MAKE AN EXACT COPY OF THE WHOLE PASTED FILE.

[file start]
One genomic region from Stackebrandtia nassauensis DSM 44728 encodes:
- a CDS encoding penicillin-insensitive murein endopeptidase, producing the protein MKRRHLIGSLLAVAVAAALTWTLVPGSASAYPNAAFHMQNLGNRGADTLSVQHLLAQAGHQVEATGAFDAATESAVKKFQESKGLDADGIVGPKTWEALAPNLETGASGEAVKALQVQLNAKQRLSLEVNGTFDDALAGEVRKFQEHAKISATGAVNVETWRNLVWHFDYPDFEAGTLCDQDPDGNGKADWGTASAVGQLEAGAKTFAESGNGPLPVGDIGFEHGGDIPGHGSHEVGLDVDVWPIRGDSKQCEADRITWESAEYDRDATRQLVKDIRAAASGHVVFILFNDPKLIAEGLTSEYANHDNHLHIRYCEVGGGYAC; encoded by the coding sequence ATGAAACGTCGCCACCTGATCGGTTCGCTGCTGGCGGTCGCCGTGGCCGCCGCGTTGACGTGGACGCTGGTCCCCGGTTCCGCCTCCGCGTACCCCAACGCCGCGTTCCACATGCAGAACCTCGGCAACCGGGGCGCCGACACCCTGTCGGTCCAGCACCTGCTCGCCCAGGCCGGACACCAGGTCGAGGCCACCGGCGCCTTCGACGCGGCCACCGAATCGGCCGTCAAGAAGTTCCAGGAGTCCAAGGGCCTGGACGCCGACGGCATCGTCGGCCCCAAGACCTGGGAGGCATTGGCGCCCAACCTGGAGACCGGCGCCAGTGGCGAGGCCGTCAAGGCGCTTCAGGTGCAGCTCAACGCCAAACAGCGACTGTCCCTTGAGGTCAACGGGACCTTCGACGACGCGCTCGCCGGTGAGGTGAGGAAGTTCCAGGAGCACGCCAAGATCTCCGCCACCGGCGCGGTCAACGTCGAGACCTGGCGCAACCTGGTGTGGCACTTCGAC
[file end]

One genomic region from Stackebrandtia nassauensis DSM 44728 encodes:
- a CDS encoding penicillin-insensitive murein endopeptidase, producing the protein MKRRHLIGSLLAVAVAAALTWTLVPGSASAYPNAAFHMQNLGNRGADTLSVQHLLAQAGHQVEATGAFDAATESAVKKFQESKGLDADGIVGPKTWEALAPNLETGASGEAVKALQVQLNAKQRLSLEVNGTFDDALAGEVRKFQEHAKISATGAVNVETWRNLVWHFDYPDFEAGTLCDQDPDGNGKADWGTASAVGQLEAGAKTFAESGNGPLPVGDIGFEHGGDIPGHGSHEVGLDVDVWPIRGDSKQCEADRITWESAEYDRDATRQLVKDIRAAASGHVVFILFNDPKLIAEGLTSEYANHDNHLHIRYCEVGGGYAC; encoded by the coding sequence ATGAAACGTCGCCACCTGATCGGTTCGCTGCTGGCGGTCGCCGTGGCCGCCGCGTTGACGTGGACGCTGGTCCCCGGTTCCGCCTCCGCGTACCCCAACGCCGCGTTCCACATGCAGAACCTCGGCAACCGGGGCGCCGACACCCTGTCGGTCCAGCACCTGCTCGCCCAGGCCGGACACCAGGTCGAGGCCACCGGCGCCTTCGACGCGGCCACCGAATCGGCCGTCAAGAAGTTCCAGGAGTCCAAGGGCCTGGACGCCGACGGCATCGTCGGCCCCAAGACCTGGGAGGCATTGGCGCCCAACCTGGAGACCGGCGCCAGTGGCGAGGCCGTCAAGGCGCTTCAGGTGCAGCTCAACGCCAAACAGCGACTGTCCCTTGAGGTCAACGGGACCTTCGACGACGCGCTCGCCGGTGAGGTGAGGAAGTTCCAGGAGCACGCCAAGATCTCCGCCACCGGCGCGGTCAACGTCGAGACCTGGCGCAACCTGGTGTGGCACTTCGAC